how-to 1 Hand Driver

Published on July 15th, 2008 | by Jules Yap


Hack the hex

This is brilliant. Nate found a way to ‘powerize’ the hex key. No more numb fingers and blisters.

He says, “When revamping my workspace a few weeks ago – and not in the mood to unscrew my Jerker desk by hand – I thought I might try sacrificing one of the countless hand wrenches I’ve picked up from Ikea. In a perfect world I would have had a drill bit exactly sized for the hex screws used in the desk’s fixtures but, alas, such things escape my grasp.

1 Hand Driver 2 Bolt Cutters 3 Action 4 Usage

So I took the freebie hex wrench, cut it at the straightest edge I could manage with the bolt cutters and slid the new ‘bit’ into the chuck of the power drill. It held in there just fine and I had my desk in pieces in minutes. I imagine that this technique isn’t limited to just this driver but to any and all Ikea wrenches and hand drivers, from the S shapes to the L’s.”

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The Author

Jules Yap

"I am Jules, the engine behind IKEAHackers and the one who keeps this site up and running. My mission is to capture all the wonderful, inspiring, clever hacks and ideas for our much loved IKEA items".

29 Responses to Hack the hex

  1. Victor says:

    You get hex bits at the dollar store.

  2. Chris says:

    I wish I would have thought of this hack… would have saved me 5 USD and the time it took me to drive to Lowes and back. Anyway, I bought a Bosch 7 piece Allen bit set and the 5/32 bit worked well for the eight Stefan chairs we put together.
    Here is the Amazon link though they are cheaper at Lowes :
    Note they are magnetic insert bits….

  3. Anonymous says:

    I’ve checked all over the stores in my city and none of them sell hex drill bits.

    They’re not easy to find at all.

    So I’m glad someone posted this article.

    • Anonymous says:

      This is a nice little hack if you find yourself without the proper bits.
      If you cant find the bits that have been mentioned, try the closest auto parts store. They can be found in a very nice assortment for under $10. You’ll probably get torx, french press, square,mortorq,spanner and spline in addition to a wide variety of flat and philips bits.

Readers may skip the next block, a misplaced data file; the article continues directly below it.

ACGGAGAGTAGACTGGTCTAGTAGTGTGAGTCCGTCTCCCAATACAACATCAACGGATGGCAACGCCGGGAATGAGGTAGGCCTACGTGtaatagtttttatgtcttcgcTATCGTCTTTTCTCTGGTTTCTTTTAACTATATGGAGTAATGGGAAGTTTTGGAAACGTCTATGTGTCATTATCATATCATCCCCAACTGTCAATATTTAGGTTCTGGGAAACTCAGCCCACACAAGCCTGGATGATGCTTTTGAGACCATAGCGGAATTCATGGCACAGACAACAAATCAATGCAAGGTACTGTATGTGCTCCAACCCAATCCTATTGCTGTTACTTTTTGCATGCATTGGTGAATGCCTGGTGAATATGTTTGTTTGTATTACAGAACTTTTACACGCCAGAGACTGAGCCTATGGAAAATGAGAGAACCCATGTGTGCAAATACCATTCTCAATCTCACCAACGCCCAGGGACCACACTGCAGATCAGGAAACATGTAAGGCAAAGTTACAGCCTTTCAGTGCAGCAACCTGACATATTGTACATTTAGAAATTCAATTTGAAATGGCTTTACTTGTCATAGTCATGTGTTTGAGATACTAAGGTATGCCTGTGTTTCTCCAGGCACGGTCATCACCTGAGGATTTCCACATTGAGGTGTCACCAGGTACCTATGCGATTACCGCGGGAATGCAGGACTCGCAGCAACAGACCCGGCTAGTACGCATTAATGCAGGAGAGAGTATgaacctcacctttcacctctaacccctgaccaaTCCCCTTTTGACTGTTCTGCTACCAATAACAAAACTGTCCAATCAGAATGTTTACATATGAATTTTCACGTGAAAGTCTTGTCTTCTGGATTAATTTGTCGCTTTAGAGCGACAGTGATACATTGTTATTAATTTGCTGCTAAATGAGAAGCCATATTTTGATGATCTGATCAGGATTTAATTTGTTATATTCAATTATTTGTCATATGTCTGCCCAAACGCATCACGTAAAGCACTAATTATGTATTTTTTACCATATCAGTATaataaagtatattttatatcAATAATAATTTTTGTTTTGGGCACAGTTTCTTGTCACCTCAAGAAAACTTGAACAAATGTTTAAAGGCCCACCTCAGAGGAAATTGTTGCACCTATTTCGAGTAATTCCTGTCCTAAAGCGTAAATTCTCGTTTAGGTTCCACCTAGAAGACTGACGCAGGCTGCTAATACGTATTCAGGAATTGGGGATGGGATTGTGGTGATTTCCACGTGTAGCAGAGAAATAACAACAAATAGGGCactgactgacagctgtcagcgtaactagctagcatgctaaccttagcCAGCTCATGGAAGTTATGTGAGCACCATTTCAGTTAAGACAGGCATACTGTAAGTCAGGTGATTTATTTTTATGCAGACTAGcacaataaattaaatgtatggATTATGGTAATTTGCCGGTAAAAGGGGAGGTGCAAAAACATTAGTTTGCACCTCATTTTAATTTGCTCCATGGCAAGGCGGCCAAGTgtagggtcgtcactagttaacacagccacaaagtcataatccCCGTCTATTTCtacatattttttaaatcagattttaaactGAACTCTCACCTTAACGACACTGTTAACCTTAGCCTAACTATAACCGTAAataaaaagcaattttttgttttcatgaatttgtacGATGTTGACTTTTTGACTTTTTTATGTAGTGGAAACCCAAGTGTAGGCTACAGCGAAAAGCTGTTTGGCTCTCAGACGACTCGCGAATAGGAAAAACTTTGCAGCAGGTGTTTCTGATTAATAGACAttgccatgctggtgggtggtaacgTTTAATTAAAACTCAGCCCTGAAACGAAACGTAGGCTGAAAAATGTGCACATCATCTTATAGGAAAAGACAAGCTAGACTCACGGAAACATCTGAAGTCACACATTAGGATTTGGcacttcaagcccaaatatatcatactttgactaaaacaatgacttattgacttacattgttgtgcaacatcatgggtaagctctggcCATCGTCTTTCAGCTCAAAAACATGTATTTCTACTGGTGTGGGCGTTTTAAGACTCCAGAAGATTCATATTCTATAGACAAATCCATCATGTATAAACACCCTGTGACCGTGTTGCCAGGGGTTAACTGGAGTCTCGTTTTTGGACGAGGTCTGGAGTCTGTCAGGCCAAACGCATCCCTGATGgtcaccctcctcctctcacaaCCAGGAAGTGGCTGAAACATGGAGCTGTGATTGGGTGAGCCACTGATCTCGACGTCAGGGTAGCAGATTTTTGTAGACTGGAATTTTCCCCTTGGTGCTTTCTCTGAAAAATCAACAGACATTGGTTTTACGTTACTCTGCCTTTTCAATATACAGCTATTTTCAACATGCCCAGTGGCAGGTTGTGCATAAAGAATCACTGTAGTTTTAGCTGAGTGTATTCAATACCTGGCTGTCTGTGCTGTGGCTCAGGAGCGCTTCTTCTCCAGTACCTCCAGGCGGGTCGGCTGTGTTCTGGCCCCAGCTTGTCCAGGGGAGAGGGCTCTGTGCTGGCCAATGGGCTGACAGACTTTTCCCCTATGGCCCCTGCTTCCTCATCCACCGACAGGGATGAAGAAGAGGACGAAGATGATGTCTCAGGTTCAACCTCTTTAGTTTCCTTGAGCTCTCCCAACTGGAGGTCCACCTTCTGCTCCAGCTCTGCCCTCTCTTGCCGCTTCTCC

The sets are worth the minimal expense just to have them at hand.
      I bought the set described above for $10 at PepBoys.

  4. Anonymous says:

    Uhm? Almost all drills come with bits that already look like this. If they don’t just go buy a pack for 5€.

  5. Anonymous says:

    He understands that these are available at many different places but this how-to was for people who don’t want to spend the extra money for something they will likely use once or just don’t feel like going back out if they forgot to get one.

  6. Adam says:

    I don’t see why people are so obsessed with running out to the store to buy a bit. When I had to take apart my bed to move, I did the same thing. I grabbed my drill, grabbed a hex key that fit, and lopped off the end. Worked fine, and I saved a trip to the store. I have plenty of extra hex keys, but didn’t happen to have a bit for my drill that fit the screws (it was between sizes that I had).

    Going to the store to buy one drill bit seems a bit silly, anyway.

  7. Anonymous says:

    I find it a little disheartening that a number of people are knocking the idea presented here. If you noticed he stated he could not find the bit for his drill. It could also be possible that he did this at midnight when the local hardware store is closed. You all keep up the inspiration and out of box thinking.

  8. Jules says:

    anon, that’s because there is comment moderation and the posting of comments is delayed. So they won’t know that others have posted the same comment before them.

  9. Anonymous says:

    If everyone is so smart to realize that you can either a) buy a set of bits or b) use the ones that came with their drill, then why, after the same comment has been posted multiple times, post their own comment?

  10. Jeremy Burlingame says:

    yeah, a metric hex set is like $5. Good tip in a pinch though. But if you’re reading this site, you probably shop at ikea a lot and you should invest in real tools.

  11. Nate says:

    I’m glad this was useful to some folks.